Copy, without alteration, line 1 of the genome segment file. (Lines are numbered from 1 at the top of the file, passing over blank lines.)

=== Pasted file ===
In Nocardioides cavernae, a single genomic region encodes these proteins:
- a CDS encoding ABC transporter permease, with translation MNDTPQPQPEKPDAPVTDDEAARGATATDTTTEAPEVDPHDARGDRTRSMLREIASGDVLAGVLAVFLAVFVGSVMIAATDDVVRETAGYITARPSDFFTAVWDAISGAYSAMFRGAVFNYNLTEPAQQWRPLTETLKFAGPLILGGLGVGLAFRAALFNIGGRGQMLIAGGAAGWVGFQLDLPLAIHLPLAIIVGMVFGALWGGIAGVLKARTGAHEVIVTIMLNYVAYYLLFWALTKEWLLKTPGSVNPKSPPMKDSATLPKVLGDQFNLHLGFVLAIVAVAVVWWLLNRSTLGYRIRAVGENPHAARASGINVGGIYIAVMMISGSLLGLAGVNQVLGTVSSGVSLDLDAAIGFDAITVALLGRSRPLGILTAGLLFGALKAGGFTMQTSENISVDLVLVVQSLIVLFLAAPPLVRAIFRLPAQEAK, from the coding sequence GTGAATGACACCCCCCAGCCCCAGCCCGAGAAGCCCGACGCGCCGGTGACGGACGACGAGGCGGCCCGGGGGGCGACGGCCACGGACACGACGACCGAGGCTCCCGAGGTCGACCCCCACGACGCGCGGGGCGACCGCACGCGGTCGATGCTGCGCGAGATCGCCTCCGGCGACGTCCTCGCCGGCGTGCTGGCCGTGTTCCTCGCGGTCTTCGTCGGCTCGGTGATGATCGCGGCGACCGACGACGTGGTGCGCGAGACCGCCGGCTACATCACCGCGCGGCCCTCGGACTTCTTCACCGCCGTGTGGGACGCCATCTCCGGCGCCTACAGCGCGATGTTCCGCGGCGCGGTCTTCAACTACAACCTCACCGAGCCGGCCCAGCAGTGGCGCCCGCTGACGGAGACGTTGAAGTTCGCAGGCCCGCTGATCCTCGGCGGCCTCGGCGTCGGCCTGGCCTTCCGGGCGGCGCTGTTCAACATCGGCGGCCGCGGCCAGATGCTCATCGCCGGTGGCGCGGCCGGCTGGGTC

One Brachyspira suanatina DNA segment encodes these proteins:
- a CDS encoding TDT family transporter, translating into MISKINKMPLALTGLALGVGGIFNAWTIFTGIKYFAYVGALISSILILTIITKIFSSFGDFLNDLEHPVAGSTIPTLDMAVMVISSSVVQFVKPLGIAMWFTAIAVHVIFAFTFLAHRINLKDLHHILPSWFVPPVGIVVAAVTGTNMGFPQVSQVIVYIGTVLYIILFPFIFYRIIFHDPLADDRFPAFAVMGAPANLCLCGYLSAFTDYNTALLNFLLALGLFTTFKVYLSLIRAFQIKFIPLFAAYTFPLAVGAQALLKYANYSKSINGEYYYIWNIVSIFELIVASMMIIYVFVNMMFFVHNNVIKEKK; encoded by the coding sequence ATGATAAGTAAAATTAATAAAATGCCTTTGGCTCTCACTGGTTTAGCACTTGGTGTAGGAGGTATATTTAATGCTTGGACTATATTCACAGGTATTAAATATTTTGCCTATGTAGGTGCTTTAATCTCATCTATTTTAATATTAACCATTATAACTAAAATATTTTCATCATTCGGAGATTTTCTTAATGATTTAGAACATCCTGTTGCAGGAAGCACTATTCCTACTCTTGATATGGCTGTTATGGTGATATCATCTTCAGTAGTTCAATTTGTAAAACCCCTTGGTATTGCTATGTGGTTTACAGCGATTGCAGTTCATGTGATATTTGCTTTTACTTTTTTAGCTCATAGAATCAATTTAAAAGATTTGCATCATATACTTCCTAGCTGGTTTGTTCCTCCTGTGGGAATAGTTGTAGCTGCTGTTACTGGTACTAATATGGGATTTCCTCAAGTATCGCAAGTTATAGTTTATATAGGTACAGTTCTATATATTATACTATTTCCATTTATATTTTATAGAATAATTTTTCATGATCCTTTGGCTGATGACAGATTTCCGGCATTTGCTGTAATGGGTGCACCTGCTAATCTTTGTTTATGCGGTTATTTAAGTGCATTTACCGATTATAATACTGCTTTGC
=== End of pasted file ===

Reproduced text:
In Nocardioides cavernae, a single genomic region encodes these proteins: